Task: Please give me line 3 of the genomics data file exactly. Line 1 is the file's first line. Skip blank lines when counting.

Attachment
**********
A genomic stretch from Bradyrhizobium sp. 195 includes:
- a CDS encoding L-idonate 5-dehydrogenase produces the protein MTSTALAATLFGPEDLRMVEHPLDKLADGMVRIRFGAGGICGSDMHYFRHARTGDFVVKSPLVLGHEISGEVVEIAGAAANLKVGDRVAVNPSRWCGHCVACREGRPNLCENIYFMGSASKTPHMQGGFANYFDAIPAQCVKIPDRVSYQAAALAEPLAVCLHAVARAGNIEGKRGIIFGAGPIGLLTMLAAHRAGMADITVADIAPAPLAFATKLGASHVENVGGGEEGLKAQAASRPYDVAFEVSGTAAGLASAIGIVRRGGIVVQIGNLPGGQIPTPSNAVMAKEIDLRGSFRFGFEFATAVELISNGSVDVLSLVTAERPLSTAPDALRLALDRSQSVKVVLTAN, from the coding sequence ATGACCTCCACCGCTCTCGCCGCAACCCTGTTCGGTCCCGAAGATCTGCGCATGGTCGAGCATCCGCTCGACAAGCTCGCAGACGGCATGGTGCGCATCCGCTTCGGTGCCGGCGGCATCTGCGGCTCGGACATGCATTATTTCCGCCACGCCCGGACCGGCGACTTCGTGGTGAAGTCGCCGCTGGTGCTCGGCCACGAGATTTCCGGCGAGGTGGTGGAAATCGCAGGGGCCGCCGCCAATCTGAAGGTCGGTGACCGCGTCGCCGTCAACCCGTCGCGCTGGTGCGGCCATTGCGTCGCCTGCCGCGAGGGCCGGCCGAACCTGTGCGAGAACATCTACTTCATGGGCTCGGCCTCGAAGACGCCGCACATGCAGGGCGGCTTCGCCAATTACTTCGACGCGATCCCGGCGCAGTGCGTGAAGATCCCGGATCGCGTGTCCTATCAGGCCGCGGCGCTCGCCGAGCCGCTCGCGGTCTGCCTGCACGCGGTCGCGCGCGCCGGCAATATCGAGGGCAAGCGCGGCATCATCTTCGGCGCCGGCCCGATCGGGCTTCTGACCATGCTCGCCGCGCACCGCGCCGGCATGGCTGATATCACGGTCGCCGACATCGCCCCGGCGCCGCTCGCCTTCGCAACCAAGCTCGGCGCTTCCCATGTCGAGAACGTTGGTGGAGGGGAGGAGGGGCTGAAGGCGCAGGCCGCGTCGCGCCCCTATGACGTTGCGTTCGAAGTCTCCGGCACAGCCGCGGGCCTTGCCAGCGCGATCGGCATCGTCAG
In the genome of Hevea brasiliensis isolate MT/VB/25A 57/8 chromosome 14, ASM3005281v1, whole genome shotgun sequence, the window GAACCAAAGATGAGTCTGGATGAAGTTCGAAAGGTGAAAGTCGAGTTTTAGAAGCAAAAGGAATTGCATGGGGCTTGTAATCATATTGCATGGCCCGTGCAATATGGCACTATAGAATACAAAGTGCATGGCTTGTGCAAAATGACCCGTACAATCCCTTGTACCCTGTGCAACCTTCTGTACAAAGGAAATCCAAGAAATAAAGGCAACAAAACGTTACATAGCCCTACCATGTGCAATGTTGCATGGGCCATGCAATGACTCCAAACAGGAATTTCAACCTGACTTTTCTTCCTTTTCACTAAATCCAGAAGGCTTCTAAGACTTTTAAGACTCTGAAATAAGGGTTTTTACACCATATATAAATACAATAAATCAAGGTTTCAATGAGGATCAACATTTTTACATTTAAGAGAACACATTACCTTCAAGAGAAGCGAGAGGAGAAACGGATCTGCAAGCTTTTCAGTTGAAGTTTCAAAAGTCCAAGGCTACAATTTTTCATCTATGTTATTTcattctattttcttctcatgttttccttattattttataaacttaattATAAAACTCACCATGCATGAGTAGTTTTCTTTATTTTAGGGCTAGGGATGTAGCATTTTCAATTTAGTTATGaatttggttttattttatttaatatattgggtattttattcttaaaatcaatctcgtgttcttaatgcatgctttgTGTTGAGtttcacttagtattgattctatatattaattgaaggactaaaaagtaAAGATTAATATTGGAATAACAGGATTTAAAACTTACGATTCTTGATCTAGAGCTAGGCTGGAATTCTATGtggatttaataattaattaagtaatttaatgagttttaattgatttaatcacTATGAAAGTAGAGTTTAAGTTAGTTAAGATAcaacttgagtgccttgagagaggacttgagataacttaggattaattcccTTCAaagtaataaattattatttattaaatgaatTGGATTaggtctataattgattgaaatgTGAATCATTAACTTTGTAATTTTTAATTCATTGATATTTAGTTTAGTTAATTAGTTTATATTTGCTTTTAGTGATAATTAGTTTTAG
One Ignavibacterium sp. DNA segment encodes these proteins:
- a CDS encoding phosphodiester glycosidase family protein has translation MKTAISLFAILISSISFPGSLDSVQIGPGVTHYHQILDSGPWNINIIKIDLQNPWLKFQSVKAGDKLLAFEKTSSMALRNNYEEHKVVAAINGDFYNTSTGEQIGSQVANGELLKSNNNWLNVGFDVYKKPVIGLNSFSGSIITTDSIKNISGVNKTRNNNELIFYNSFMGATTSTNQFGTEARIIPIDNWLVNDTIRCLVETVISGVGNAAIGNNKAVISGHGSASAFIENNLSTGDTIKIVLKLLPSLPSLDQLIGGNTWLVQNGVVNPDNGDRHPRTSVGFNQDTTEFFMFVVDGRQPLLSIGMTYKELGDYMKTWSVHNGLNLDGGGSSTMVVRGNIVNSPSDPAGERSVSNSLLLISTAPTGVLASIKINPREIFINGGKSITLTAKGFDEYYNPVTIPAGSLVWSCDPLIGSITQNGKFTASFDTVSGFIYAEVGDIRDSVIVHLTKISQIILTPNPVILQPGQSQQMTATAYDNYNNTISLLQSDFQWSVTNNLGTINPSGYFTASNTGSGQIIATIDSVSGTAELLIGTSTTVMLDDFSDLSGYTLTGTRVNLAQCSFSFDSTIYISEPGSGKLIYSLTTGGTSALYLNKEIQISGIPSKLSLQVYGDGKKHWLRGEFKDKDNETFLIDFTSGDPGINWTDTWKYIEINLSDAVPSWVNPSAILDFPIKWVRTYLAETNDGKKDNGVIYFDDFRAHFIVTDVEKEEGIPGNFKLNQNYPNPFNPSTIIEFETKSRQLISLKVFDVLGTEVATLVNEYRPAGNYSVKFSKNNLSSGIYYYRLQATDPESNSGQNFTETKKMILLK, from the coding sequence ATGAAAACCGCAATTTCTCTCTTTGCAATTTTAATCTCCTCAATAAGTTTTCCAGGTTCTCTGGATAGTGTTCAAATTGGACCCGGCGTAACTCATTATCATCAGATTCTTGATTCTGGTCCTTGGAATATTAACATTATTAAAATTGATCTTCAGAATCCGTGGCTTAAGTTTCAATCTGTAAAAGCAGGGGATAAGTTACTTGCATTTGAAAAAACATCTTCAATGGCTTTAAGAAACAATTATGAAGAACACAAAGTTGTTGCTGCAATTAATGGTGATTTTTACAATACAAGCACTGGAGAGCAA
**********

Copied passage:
In the genome of Hevea brasiliensis isolate MT/VB/25A 57/8 chromosome 14, ASM3005281v1, whole genome shotgun sequence, the window GAACCAAAGATGAGTCTGGATGAAGTTCGAAAGGTGAAAGTCGAGTTTTAGAAGCAAAAGGAATTGCATGGGGCTTGTAATCATATTGCATGGCCCGTGCAATATGGCACTATAGAATACAAAGTGCATGGCTTGTGCAAAATGACCCGTACAATCCCTTGTACCCTGTGCAACCTTCTGTACAAAGGAAATCCAAGAAATAAAGGCAACAAAACGTTACATAGCCCTACCATGTGCAATGTTGCATGGGCCATGCAATGACTCCAAACAGGAATTTCAACCTGACTTTTCTTCCTTTTCACTAAATCCAGAAGGCTTCTAAGACTTTTAAGACTCTGAAATAAGGGTTTTTACACCATATATAAATACAATAAATCAAGGTTTCAATGAGGATCAACATTTTTACATTTAAGAGAACACATTACCTTCAAGAGAAGCGAGAGGAGAAACGGATCTGCAAGCTTTTCAGTTGAAGTTTCAAAAGTCCAAGGCTACAATTTTTCATCTATGTTATTTcattctattttcttctcatgttttccttattattttataaacttaattATAAAACTCACCATGCATGAGTAGTTTTCTTTATTTTAGGGCTAGGGATGTAGCATTTTCAATTTAGTTATGaatttggttttattttatttaatatattgggtattttattcttaaaatcaatctcgtgttcttaatgcatgctttgTGTTGAGtttcacttagtattgattctatatattaattgaaggactaaaaagtaAAGATTAATATTGGAATAACAGGATTTAAAACTTACGATTCTTGATCTAGAGCTAGGCTGGAATTCTATGtggatttaataattaattaagtaatttaatgagttttaattgatttaatcacTATGAAAGTAGAGTTTAAGTTAGTTAAGATAcaacttgagtgccttgagagaggacttgagataacttaggattaattcccTTCAaagtaataaattattatttattaaatgaatTGGATTaggtctataattgattgaaatgTGAATCATTAACTTTGTAATTTTTAATTCATTGATATTTAGTTTAGTTAATTAGTTTATATTTGCTTTTAGTGATAATTAGTTTTAG